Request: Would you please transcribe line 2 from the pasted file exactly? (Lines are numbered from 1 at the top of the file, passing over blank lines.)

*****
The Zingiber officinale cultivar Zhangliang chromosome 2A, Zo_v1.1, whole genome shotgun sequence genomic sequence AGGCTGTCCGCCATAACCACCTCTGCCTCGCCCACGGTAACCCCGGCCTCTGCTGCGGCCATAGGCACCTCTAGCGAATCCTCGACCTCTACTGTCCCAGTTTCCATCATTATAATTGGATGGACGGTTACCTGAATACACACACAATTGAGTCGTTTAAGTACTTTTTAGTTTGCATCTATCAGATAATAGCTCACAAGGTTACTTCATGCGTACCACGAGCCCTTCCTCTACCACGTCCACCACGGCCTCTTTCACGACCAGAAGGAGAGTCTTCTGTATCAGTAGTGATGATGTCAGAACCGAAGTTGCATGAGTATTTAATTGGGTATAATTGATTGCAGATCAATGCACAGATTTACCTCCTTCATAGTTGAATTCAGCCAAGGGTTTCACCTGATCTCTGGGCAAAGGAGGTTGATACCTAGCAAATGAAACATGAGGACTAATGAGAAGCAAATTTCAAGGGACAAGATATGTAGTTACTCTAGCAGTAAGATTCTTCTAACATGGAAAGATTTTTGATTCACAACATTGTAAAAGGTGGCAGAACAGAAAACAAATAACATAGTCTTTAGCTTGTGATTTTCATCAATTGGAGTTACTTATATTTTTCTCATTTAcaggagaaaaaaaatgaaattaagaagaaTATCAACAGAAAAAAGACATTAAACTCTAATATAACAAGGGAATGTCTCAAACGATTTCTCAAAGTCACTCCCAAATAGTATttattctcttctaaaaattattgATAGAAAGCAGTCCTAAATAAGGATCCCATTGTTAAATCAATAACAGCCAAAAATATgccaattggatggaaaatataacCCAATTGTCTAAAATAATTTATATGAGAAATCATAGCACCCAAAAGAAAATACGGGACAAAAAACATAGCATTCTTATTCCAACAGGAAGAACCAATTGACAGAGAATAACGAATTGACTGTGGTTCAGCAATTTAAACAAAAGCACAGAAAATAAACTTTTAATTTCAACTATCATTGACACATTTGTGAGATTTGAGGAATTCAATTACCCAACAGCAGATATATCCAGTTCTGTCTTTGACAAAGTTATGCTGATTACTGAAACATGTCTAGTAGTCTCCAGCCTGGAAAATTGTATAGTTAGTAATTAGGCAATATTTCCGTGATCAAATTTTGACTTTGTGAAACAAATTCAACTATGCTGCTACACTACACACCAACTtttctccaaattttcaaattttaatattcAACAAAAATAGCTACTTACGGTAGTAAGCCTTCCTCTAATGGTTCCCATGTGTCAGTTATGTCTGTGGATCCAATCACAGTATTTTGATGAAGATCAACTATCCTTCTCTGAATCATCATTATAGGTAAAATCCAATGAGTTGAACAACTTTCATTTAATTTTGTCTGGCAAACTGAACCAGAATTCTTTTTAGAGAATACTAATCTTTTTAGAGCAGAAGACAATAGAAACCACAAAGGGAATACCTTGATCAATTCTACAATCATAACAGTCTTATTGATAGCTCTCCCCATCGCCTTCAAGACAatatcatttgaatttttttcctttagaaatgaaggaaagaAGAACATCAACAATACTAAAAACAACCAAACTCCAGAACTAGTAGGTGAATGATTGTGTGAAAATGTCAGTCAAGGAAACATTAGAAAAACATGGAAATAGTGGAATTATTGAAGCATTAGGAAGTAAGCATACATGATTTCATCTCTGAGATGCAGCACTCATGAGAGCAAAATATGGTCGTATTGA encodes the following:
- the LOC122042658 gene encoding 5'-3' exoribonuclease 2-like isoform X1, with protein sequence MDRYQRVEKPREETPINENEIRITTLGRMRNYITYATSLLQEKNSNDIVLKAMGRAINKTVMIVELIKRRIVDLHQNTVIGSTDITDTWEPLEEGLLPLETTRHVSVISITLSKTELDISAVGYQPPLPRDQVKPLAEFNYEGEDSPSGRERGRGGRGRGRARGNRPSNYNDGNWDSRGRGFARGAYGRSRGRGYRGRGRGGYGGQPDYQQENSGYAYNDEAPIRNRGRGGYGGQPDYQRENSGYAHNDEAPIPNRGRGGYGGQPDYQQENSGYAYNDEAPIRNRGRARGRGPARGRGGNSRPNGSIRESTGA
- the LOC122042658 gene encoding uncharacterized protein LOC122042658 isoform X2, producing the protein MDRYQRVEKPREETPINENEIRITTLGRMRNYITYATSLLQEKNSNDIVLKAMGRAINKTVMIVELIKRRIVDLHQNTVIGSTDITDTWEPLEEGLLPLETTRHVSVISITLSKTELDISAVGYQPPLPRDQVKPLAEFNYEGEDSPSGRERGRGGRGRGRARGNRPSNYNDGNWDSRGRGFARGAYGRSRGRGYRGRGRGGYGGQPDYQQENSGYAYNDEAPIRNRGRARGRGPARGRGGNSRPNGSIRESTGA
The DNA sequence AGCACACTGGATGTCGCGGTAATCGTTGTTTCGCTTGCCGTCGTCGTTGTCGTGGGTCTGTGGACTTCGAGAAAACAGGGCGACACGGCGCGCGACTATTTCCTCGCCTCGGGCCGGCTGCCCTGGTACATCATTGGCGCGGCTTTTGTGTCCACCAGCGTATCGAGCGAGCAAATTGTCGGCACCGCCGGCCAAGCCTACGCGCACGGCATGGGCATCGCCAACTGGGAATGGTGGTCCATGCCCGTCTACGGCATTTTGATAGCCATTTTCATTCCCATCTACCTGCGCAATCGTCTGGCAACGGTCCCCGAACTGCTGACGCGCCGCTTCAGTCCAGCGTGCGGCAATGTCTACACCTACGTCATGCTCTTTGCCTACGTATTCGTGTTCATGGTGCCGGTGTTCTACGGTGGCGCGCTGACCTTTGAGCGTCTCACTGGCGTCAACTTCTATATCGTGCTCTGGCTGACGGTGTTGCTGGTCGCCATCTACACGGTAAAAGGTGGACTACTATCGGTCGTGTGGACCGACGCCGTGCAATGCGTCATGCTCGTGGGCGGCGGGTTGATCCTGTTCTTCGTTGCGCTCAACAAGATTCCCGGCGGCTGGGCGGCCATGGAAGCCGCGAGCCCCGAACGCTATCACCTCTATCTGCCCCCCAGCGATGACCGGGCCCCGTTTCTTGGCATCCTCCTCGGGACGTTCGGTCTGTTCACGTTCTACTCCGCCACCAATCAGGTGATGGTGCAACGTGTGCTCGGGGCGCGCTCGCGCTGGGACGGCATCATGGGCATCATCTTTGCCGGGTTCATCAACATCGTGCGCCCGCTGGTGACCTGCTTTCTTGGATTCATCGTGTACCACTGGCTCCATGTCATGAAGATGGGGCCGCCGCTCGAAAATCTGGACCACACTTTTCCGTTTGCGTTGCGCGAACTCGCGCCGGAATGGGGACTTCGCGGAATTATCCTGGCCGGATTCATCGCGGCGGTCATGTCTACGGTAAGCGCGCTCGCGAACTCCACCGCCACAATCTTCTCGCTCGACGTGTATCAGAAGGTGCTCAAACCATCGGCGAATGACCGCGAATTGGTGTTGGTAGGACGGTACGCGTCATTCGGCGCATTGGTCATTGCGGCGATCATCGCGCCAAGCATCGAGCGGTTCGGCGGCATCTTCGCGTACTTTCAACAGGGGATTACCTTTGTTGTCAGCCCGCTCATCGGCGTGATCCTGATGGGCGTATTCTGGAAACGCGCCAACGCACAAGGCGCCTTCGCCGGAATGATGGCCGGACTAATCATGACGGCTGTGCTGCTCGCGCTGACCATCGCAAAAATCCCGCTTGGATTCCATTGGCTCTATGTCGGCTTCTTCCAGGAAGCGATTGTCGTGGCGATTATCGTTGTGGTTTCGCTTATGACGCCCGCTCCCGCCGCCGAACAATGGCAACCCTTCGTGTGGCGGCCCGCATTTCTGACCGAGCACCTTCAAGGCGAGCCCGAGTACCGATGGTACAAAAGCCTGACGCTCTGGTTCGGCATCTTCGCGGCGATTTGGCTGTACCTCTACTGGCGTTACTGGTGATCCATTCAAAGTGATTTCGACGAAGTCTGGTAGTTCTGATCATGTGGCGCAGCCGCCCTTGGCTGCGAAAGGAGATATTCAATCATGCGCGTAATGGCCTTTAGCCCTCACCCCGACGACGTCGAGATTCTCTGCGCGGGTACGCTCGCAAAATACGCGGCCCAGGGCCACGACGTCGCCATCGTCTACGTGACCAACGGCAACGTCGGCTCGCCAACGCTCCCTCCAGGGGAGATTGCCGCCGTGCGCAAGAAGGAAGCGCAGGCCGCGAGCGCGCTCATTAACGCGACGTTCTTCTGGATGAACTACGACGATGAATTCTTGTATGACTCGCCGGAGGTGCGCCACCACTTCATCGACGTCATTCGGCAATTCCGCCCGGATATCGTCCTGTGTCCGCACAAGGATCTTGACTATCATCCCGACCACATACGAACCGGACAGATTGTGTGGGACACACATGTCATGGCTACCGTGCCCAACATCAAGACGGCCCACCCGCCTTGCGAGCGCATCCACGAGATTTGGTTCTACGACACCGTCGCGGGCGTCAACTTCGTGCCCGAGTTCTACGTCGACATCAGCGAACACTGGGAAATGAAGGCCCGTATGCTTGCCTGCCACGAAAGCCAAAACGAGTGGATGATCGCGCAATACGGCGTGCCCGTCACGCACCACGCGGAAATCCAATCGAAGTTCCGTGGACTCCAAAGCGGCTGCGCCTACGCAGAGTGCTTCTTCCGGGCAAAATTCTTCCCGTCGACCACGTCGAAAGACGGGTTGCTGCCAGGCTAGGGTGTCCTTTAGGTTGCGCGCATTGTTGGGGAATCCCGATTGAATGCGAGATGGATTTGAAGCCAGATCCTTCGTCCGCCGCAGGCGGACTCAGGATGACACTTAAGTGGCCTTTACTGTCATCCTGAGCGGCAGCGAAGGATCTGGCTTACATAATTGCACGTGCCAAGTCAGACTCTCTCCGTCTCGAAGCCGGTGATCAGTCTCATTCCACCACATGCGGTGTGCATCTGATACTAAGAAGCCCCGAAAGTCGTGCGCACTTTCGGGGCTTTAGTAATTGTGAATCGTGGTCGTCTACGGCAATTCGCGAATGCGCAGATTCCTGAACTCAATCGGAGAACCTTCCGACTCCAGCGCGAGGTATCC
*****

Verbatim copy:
- the LOC122042658 gene encoding 5'-3' exoribonuclease 2-like isoform X1, with protein sequence MDRYQRVEKPREETPINENEIRITTLGRMRNYITYATSLLQEKNSNDIVLKAMGRAINKTVMIVELIKRRIVDLHQNTVIGSTDITDTWEPLEEGLLPLETTRHVSVISITLSKTELDISAVGYQPPLPRDQVKPLAEFNYEGEDSPSGRERGRGGRGRGRARGNRPSNYNDGNWDSRGRGFARGAYGRSRGRGYRGRGRGGYGGQPDYQQENSGYAYNDEAPIRNRGRGGYGGQPDYQRENSGYAHNDEAPIPNRGRGGYGGQPDYQQENSGYAYNDEAPIRNRGRARGRGPARGRGGNSRPNGSIRESTGA